He looks at me expectantly, as if waiting for a response. I look out to the Channel and grunt my agreement. We make to rejoin the group, Barker and I, but our pace is languid and they pull further away. We speak little, but I am in no hurry to be rid of Barker’s company. The sharp contours of his face are pleasing, offset against relaxed curls of almost red hair, darkened presumably by years of life in the capital. Unlike many of the Lowers, his frame is compact and in proportion rather than the gangling beanpole standard, or the occasional elephant seal. He is like a red setter, alert but in an easy, relaxed fashion. The nose which he follows has a small bump at the bridge, as if to suggest something distinctly Roman in his bearing.
Before long the group has disappeared altogether, but I fail to notice as Barker and I have entered into a civilised but meaningful debate on whether Peter Grimes can drag Britten from the gutter he fell into with the fragmented Paul Bunyan. Without hope of catching the other boys in their swift exodus, we decide to remain here until they return. The wind is regaining strength after his momentary rest, however, and it is necessary to find some form of shelter.
‘Perhaps the rocks surrounding the beach?’ Barker suggests. I nod and we begin the descent to the pebbled cove beneath chalk cliffs and clay slopes. I catch a glimpse of purest white surrounding the sea-green iris of Barker’s eye, which widens as he slips on the steep clay. I grasp his arm and he swings around to face the slope, steadying himself against my waist, ‘Shit,’ he exclaims involuntarily, ‘sorry, sir, I should know not to trust my right foot.’
‘No matter,’ I am eager to ease his conscience, ‘and enough of the sir, alright?’
‘Right you are, Stern.’ The descent is consciously slower and more silent after the brush with danger, but eventually we reach the bottom, as all things must. I wonder, coming from London, if he has ever seen the Door before. I forget at times that I am privileged to encounter natural beauty everyday. He has, of course, and we hasten to find a suitable rock to break the wind so we might continue our discussion.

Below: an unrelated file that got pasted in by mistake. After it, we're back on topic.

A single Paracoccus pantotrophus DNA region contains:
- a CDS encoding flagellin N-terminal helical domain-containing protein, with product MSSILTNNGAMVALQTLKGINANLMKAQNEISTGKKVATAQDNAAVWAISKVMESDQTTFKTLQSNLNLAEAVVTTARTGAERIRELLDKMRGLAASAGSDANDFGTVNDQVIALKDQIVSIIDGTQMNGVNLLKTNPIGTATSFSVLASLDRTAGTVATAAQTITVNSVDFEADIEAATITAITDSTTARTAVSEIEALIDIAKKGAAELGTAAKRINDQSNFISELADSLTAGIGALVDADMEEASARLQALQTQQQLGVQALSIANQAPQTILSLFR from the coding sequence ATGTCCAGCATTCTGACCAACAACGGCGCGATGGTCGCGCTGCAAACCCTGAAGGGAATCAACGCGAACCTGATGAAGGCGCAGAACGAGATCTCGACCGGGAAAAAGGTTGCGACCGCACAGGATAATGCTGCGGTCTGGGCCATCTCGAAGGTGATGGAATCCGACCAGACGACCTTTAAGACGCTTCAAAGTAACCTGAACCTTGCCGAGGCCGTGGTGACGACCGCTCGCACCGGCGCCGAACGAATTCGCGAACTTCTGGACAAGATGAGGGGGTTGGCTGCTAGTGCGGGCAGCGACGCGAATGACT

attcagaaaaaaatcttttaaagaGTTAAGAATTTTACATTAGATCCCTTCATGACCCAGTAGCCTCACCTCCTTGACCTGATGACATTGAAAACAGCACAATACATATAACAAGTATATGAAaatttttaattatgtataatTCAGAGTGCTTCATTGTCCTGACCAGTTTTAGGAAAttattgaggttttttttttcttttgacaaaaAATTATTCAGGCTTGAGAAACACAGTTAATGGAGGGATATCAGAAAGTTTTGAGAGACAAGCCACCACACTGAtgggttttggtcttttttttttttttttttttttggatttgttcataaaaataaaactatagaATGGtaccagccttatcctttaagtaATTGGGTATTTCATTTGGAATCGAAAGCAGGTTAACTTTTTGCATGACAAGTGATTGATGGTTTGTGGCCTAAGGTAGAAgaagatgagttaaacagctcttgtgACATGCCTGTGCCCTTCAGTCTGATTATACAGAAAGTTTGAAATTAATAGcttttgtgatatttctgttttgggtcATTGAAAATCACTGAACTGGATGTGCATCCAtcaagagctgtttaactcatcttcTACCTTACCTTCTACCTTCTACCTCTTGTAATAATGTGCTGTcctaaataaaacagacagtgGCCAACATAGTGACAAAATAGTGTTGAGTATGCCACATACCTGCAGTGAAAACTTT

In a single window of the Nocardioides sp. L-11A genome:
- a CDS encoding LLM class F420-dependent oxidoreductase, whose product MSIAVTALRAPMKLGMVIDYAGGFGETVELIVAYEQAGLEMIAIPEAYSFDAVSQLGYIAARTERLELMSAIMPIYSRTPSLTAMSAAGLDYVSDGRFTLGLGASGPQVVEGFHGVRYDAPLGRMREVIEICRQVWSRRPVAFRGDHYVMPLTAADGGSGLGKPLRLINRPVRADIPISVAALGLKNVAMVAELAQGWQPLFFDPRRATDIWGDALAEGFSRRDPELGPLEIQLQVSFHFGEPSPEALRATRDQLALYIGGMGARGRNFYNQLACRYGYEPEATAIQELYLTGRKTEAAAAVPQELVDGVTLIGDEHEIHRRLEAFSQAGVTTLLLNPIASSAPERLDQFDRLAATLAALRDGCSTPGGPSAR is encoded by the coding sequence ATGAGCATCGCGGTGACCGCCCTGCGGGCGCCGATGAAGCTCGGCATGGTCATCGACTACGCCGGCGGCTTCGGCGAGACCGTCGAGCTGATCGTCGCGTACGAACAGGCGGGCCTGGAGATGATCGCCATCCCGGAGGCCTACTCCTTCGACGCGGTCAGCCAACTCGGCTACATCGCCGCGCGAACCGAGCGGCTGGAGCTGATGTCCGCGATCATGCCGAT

A short way down the beach, there is a figure staring at something – at the Door, perhaps at nothing. I won’t rush to disturb his contemplation, as I would expect myself from another, but the situation forces my hand.
‘Are you alright, sir?’ The wind seems to have muffled my call, so I repeat, louder.
‘Hullo?’ The elderly figure is visibly startled and looks about him for the aggressor.
‘Sir, your feet. Your feet are getting wet.’
The old codger turns his face towards my voice and down to his feet. The encroaching tide has risen to meet his ankles, licking at the uneven patch on the knee of his slacks. I am somewhat surprised to see a lack of movement in him, he simply stares at his feet.
‘Please, sir!’ Barker calls out. His voice is slightly deeper than mine and carries further across the wind. This seems to bring the old man to attention and he starts once again. Slowly, and with an excruciating effort, he pulls his sodden shoes from the wash and trudges back to the safety of the beach. He raises his hand to us, but mostly in Barker’s direction, ‘Thanks, lads.’
Barker moves to assist the man back up the treacherous clay path, but he holds no stick and is reinvigorated once on dry land, so I hold my companion back. Better not to interfere. I had not presumed, until now, that accents could penetrate whistles, but a thick Dorset tone follows the man up to the top of the grassy outcrop. It seems to me, in this moment, that he is in the process of purposely forgetting something, clearing his mind of yesterday’s thoughts.